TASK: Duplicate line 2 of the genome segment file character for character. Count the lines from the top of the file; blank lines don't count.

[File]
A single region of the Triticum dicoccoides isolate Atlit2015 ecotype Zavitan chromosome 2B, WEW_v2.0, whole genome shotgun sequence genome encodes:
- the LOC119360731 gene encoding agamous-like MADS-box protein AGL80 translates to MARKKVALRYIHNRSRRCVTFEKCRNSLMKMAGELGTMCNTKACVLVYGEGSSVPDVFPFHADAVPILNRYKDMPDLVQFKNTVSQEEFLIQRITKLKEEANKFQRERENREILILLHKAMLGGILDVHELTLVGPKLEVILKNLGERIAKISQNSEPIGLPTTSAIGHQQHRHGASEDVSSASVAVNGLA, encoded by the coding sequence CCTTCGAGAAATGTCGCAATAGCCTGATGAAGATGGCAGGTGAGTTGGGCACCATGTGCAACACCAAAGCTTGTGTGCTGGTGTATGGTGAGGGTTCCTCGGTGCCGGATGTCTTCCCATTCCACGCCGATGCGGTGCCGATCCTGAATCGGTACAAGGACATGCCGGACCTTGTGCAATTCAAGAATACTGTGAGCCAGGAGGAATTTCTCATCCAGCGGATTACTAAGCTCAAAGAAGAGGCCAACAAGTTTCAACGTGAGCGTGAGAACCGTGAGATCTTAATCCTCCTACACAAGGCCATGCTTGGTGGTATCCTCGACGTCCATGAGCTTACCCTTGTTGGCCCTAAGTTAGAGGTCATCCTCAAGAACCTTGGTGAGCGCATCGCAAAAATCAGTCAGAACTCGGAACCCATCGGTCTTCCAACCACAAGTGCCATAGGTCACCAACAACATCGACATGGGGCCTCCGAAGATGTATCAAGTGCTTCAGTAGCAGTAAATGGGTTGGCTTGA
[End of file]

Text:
- the LOC119360731 gene encoding agamous-like MADS-box protein AGL80 translates to MARKKVALRYIHNRSRRCVTFEKCRNSLMKMAGELGTMCNTKACVLVYGEGSSVPDVFPFHADAVPILNRYKDMPDLVQFKNTVSQEEFLIQRITKLKEEANKFQRERENREILILLHKAMLGGILDVHELTLVGPKLEVILKNLGERIAKISQNSEPIGLPTTSAIGHQQHRHGASEDVSSASVAVNGLA, encoded by the coding sequence CCTTCGAGAAATGTCGCAATAGCCTGATGAAGATGGCAGGTGAGTTGGGCACCATGTGCAACACCAAAGCTTGTGTGCTGGTGTATGGTGAGGGTTCCTCGGTGCCGGATGTCTTCCCATTCCACGCCGATGCGGTGCCGATCCTGAATCGGTACAAGGACATGCCGGACCTTGTGCAATTCAAGAATACTGTGAGCCAGGAGGAATTTCTCATCCAGCGGATTACTAAGCTCAAAGAAGAGGCCAACAAGTTTCAACGTGAGCGTGAGAACCGTGAGATCTTAATCCTCCTACACAAGGCCATGCTTGGTGGTATCCTCGACGTCCATGAGCTTACCCTTGTTGGCCCTAAGTTAGAGGTCATCCTCAAGAACCTTGGTGAGCGCATCGCAAAAATCAGTCAGAACTCGGAACCCATCGGTCTTCCAACCACAAGTGCCATAGGTCACCAACAACATCGACATGGGGCCTCCGAAGATGTATCAAGTGCTTCAGTAGCAGTAAATGGGTTGGCTTGA